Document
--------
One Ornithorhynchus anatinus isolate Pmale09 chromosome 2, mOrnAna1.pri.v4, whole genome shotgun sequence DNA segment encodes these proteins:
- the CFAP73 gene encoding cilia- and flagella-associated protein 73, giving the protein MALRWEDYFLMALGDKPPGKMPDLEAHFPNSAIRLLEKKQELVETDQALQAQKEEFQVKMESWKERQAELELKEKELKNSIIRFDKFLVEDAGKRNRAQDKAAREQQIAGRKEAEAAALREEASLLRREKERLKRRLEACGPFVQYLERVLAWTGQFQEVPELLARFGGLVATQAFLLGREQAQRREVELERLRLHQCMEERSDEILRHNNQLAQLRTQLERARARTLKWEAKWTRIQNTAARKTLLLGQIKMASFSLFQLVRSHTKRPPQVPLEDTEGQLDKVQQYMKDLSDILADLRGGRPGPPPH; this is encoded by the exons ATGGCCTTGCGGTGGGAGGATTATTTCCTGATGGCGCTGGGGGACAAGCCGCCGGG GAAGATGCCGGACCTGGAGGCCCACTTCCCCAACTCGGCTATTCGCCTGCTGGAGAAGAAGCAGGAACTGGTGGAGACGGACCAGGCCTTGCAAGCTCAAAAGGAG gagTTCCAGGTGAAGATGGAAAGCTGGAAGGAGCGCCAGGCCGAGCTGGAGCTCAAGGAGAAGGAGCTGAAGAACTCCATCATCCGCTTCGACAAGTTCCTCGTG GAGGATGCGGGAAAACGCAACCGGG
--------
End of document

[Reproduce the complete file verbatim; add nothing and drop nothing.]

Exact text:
One Ornithorhynchus anatinus isolate Pmale09 chromosome 2, mOrnAna1.pri.v4, whole genome shotgun sequence DNA segment encodes these proteins:
- the CFAP73 gene encoding cilia- and flagella-associated protein 73, giving the protein MALRWEDYFLMALGDKPPGKMPDLEAHFPNSAIRLLEKKQELVETDQALQAQKEEFQVKMESWKERQAELELKEKELKNSIIRFDKFLVEDAGKRNRAQDKAAREQQIAGRKEAEAAALREEASLLRREKERLKRRLEACGPFVQYLERVLAWTGQFQEVPELLARFGGLVATQAFLLGREQAQRREVELERLRLHQCMEERSDEILRHNNQLAQLRTQLERARARTLKWEAKWTRIQNTAARKTLLLGQIKMASFSLFQLVRSHTKRPPQVPLEDTEGQLDKVQQYMKDLSDILADLRGGRPGPPPH; this is encoded by the exons ATGGCCTTGCGGTGGGAGGATTATTTCCTGATGGCGCTGGGGGACAAGCCGCCGGG GAAGATGCCGGACCTGGAGGCCCACTTCCCCAACTCGGCTATTCGCCTGCTGGAGAAGAAGCAGGAACTGGTGGAGACGGACCAGGCCTTGCAAGCTCAAAAGGAG gagTTCCAGGTGAAGATGGAAAGCTGGAAGGAGCGCCAGGCCGAGCTGGAGCTCAAGGAGAAGGAGCTGAAGAACTCCATCATCCGCTTCGACAAGTTCCTCGTG GAGGATGCGGGAAAACGCAACCGGG